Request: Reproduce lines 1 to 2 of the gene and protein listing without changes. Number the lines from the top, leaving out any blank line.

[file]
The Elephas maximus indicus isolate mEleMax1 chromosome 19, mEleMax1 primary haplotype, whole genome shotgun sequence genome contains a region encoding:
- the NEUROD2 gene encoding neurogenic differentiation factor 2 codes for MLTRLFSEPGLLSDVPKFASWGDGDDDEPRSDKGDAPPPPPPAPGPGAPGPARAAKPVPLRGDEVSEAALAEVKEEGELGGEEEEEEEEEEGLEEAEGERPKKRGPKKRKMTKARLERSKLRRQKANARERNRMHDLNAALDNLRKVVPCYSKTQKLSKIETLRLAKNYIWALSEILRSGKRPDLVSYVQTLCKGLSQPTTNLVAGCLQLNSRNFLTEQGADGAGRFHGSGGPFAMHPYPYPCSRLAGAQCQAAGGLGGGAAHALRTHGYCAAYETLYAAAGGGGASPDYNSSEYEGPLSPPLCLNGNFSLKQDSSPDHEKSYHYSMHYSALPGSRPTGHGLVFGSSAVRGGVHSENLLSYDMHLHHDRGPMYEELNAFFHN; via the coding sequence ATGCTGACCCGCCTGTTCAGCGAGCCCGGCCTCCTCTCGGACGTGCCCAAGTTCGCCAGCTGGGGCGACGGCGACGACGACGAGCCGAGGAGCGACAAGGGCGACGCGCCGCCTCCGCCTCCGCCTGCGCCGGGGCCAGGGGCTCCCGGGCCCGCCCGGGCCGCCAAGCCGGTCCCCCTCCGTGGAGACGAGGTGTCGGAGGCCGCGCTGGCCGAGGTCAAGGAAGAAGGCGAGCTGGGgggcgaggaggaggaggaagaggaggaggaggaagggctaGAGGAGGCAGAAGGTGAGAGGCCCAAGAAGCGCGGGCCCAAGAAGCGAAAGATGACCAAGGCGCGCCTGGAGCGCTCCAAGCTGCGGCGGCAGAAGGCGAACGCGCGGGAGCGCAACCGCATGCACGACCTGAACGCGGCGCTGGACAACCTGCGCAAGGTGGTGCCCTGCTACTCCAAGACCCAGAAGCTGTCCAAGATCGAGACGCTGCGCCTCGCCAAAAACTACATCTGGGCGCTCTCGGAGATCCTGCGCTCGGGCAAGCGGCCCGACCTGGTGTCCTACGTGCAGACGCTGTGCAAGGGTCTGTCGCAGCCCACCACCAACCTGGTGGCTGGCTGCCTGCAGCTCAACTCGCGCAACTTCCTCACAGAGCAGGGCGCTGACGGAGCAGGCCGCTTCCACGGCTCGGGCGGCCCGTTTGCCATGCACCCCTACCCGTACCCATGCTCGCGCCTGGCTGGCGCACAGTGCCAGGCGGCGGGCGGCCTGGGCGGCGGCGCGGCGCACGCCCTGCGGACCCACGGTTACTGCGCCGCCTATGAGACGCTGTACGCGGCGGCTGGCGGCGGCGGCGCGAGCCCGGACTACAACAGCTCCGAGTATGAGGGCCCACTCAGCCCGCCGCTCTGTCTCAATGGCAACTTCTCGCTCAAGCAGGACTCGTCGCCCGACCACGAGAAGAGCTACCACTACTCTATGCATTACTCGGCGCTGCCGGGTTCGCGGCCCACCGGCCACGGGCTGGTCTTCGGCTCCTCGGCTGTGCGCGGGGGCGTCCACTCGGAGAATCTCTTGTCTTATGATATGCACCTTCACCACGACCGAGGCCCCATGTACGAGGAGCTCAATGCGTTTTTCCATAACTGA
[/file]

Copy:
The Elephas maximus indicus isolate mEleMax1 chromosome 19, mEleMax1 primary haplotype, whole genome shotgun sequence genome contains a region encoding:
- the NEUROD2 gene encoding neurogenic differentiation factor 2 codes for MLTRLFSEPGLLSDVPKFASWGDGDDDEPRSDKGDAPPPPPPAPGPGAPGPARAAKPVPLRGDEVSEAALAEVKEEGELGGEEEEEEEEEEGLEEAEGERPKKRGPKKRKMTKARLERSKLRRQKANARERNRMHDLNAALDNLRKVVPCYSKTQKLSKIETLRLAKNYIWALSEILRSGKRPDLVSYVQTLCKGLSQPTTNLVAGCLQLNSRNFLTEQGADGAGRFHGSGGPFAMHPYPYPCSRLAGAQCQAAGGLGGGAAHALRTHGYCAAYETLYAAAGGGGASPDYNSSEYEGPLSPPLCLNGNFSLKQDSSPDHEKSYHYSMHYSALPGSRPTGHGLVFGSSAVRGGVHSENLLSYDMHLHHDRGPMYEELNAFFHN; via the coding sequence ATGCTGACCCGCCTGTTCAGCGAGCCCGGCCTCCTCTCGGACGTGCCCAAGTTCGCCAGCTGGGGCGACGGCGACGACGACGAGCCGAGGAGCGACAAGGGCGACGCGCCGCCTCCGCCTCCGCCTGCGCCGGGGCCAGGGGCTCCCGGGCCCGCCCGGGCCGCCAAGCCGGTCCCCCTCCGTGGAGACGAGGTGTCGGAGGCCGCGCTGGCCGAGGTCAAGGAAGAAGGCGAGCTGGGgggcgaggaggaggaggaagaggaggaggaggaagggctaGAGGAGGCAGAAGGTGAGAGGCCCAAGAAGCGCGGGCCCAAGAAGCGAAAGATGACCAAGGCGCGCCTGGAGCGCTCCAAGCTGCGGCGGCAGAAGGCGAACGCGCGGGAGCGCAACCGCATGCACGACCTGAACGCGGCGCTGGACAACCTGCGCAAGGTGGTGCCCTGCTACTCCAAGACCCAGAAGCTGTCCAAGATCGAGACGCTGCGCCTCGCCAAAAACTACATCTGGGCGCTCTCGGAGATCCTGCGCTCGGGCAAGCGGCCCGACCTGGTGTCCTACGTGCAGACGCTGTGCAAGGGTCTGTCGCAGCCCACCACCAACCTGGTGGCTGGCTGCCTGCAGCTCAACTCGCGCAACTTCCTCACAGAGCAGGGCGCTGACGGAGCAGGCCGCTTCCACGGCTCGGGCGGCCCGTTTGCCATGCACCCCTACCCGTACCCATGCTCGCGCCTGGCTGGCGCACAGTGCCAGGCGGCGGGCGGCCTGGGCGGCGGCGCGGCGCACGCCCTGCGGACCCACGGTTACTGCGCCGCCTATGAGACGCTGTACGCGGCGGCTGGCGGCGGCGGCGCGAGCCCGGACTACAACAGCTCCGAGTATGAGGGCCCACTCAGCCCGCCGCTCTGTCTCAATGGCAACTTCTCGCTCAAGCAGGACTCGTCGCCCGACCACGAGAAGAGCTACCACTACTCTATGCATTACTCGGCGCTGCCGGGTTCGCGGCCCACCGGCCACGGGCTGGTCTTCGGCTCCTCGGCTGTGCGCGGGGGCGTCCACTCGGAGAATCTCTTGTCTTATGATATGCACCTTCACCACGACCGAGGCCCCATGTACGAGGAGCTCAATGCGTTTTTCCATAACTGA